Closely related to this concept is trying to shorten the backswing a bit in order to have better timing. Remember that an exploding topsin has, in fact, pace. However, this pace is vertical (produced by spin as well as gravity) as opposed to horizontal (such as on a flat shot). A smart player will redirect this pace (by adjusting the face of the racket) and send the ball back to the opponent in an effective manner. If, however, you try to do this with a huge backswing, either your timing will be affected or you will mis-judge the amount of pace required. Therefore, try to cut down on your backswing just a tad and see how that works (particularly if you actually "stay down" and take the ball close to the bounce). After a couple of shots, you should be able to feel the amount of pace required. 

4. If all else fails, match the angle of the racket with the angle of the bounce. Assuming that you cannot adjust to a ball as outlined above, you may have to recognize that your opponent has managed to put you in a defensive position. In that case, rather than trying to hit a flat shot against a high-bouncing ball (which may end up going into the net), try to match the angle of your swing (i.e., path of the racket) with the angle of the ball-bounce. For example, if the ball explodes off the court at 80 degrees then try to drop the racket under the ball so that you can swing upwards at 80 degrees as well (towards the ball). Too many players try to "cover" a high-bouncing ball resulting either in a mistake in the net or a short ball. Forget it! Match the angle of the bounce and send the ball back high and deep to the opponent. Let HIM try to fight off the high ball - if you're lucky, he may just miss or hit you a short ball that you can thump.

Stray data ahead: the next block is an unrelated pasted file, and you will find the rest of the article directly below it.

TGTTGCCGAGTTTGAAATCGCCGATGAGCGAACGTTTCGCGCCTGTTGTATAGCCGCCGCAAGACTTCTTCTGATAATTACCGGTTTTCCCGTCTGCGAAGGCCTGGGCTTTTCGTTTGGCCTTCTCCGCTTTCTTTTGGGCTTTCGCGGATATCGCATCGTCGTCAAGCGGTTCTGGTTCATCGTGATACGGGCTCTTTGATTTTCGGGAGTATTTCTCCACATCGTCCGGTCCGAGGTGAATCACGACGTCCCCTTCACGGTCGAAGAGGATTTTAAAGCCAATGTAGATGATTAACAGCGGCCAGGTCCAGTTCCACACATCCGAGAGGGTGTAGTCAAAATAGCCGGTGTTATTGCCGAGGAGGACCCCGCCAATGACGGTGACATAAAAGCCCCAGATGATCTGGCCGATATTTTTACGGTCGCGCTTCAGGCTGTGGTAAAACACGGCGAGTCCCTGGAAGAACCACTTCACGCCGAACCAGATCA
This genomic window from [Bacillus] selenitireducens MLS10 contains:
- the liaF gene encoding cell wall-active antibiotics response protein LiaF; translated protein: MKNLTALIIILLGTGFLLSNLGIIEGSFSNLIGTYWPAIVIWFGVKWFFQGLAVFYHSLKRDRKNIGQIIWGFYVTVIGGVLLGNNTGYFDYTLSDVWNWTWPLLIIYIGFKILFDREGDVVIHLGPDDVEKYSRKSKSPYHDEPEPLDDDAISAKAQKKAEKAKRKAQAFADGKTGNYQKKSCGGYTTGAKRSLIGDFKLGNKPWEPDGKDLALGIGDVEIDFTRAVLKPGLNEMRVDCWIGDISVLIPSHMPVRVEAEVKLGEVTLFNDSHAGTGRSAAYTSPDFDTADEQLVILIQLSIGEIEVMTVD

What suggestions do you have for playing against someone with massive topsins? 

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Reader Comments (4)

All excellent suggestions. To attack a loopy carver hit deep and hard, too, wouldn't you say?

January 12, 2012 | Unregistered Commenterkarl rosenstock

This article, I think, gives very good reason for players to actually develop a big topspin shot themselves. Look at all the "adjustments" and adaptational thinking involved with just trying to handle a big topspin player. In the old days, guys were hitting flatter with a continental/eastern grip and that made life kind of easy. You could hit it back flat or you could top it back or slice it, whatever no problem. Nowadays, when I play a big excessive topspin player, I'm immediately having to adjust things to compensate for just his standard RALLY BALL. Worth it to develop strokes that make your opponent have to adjust his swing pattern just to RALLY properly during the point - don't you think? Editor?

January 13, 2012 | Unregistered CommenterTweener

We, at CAtennis.com, believe that the best path is for a player to develop all strokes and weapons including heavy topspins as well as shots that can be flattened for winners.

January 13, 2012 | Registered CommenterCAtennis

i realize what the ideal would be "all strokes and weapons" but the reality of most players is they tend to focus on one type of rally ball - and practice it a billion times to master it to the best of their ability.

January 13, 2012 | Unregistered CommenterTweener